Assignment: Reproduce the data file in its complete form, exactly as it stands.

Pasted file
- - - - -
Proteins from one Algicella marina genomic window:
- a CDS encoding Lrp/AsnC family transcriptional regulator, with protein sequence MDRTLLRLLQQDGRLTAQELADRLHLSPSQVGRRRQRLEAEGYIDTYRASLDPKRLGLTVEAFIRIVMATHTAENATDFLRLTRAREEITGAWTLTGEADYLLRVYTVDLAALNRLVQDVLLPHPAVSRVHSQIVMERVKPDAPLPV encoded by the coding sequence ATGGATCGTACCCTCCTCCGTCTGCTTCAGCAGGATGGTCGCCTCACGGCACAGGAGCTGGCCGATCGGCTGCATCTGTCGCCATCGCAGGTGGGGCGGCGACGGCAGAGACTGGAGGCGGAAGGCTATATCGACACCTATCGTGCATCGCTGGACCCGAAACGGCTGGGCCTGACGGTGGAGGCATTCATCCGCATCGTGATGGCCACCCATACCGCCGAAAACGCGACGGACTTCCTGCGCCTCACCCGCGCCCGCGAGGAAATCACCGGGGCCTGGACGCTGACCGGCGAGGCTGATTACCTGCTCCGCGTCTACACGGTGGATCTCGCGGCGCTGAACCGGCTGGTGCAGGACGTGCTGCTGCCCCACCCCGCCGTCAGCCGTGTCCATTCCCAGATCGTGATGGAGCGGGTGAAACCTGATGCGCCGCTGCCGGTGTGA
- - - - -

Proteins from one Algicella marina genomic window:
- a CDS encoding Lrp/AsnC family transcriptional regulator, with protein sequence MDRTLLRLLQQDGRLTAQELADRLHLSPSQVGRRRQRLEAEGYIDTYRASLDPKRLGLTVEAFIRIVMATHTAENATDFLRLTRAREEITGAWTLTGEADYLLRVYTVDLAALNRLVQDVLLPHPAVSRVHSQIVMERVKPDAPLPV encoded by the coding sequence ATGGATCGTACCCTCCTCCGTCTGCTTCAGCAGGATGGTCGCCTCACGGCACAGGAGCTGGCCGATCGGCTGCATCTGTCGCCATCGCAGGTGGGGCGGCGACGGCAGAGACTGGAGGCGGAAGGCTATATCGACACCTATCGTGCATCGCTGGACCCGAAACGGCTGGGCCTGACGGTGGAGGCATTCATCCGCATCGTGATGGCCACCCATACCGCCGAAAACGCGACGGACTTCCTGCGCCTCACCCGCGCCCGCGAGGAAATCACCGGGGCCTGGACGCTGACCGGCGAGGCTGATTACCTGCTCCGCGTCTACACGGTGGATCTCGCGGCGCTGAACCGGCTGGTGCAGGACGTGCTGCTGCCCCACCCCGCCGTCAGCCGTGTCCATTCCCAGATCGTGATGGAGCGGGTGAAACCTGATGCGCCGCTGCCGGTGTGA